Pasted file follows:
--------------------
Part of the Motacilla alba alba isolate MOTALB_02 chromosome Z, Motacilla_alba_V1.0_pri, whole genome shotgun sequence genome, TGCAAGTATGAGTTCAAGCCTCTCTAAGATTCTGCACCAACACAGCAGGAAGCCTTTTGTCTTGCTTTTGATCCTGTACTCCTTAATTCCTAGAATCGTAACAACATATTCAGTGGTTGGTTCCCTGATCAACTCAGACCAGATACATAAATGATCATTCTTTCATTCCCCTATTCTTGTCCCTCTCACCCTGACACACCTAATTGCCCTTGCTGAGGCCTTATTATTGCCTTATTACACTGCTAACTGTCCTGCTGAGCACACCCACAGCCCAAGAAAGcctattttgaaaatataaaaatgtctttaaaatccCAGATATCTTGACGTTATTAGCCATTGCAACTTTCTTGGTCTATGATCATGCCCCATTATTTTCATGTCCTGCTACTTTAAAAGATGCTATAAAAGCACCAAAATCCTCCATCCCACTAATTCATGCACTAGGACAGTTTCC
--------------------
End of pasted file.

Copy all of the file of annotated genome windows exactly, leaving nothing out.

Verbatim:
Part of the Motacilla alba alba isolate MOTALB_02 chromosome Z, Motacilla_alba_V1.0_pri, whole genome shotgun sequence genome, TGCAAGTATGAGTTCAAGCCTCTCTAAGATTCTGCACCAACACAGCAGGAAGCCTTTTGTCTTGCTTTTGATCCTGTACTCCTTAATTCCTAGAATCGTAACAACATATTCAGTGGTTGGTTCCCTGATCAACTCAGACCAGATACATAAATGATCATTCTTTCATTCCCCTATTCTTGTCCCTCTCACCCTGACACACCTAATTGCCCTTGCTGAGGCCTTATTATTGCCTTATTACACTGCTAACTGTCCTGCTGAGCACACCCACAGCCCAAGAAAGcctattttgaaaatataaaaatgtctttaaaatccCAGATATCTTGACGTTATTAGCCATTGCAACTTTCTTGGTCTATGATCATGCCCCATTATTTTCATGTCCTGCTACTTTAAAAGATGCTATAAAAGCACCAAAATCCTCCATCCCACTAATTCATGCACTAGGACAGTTTCC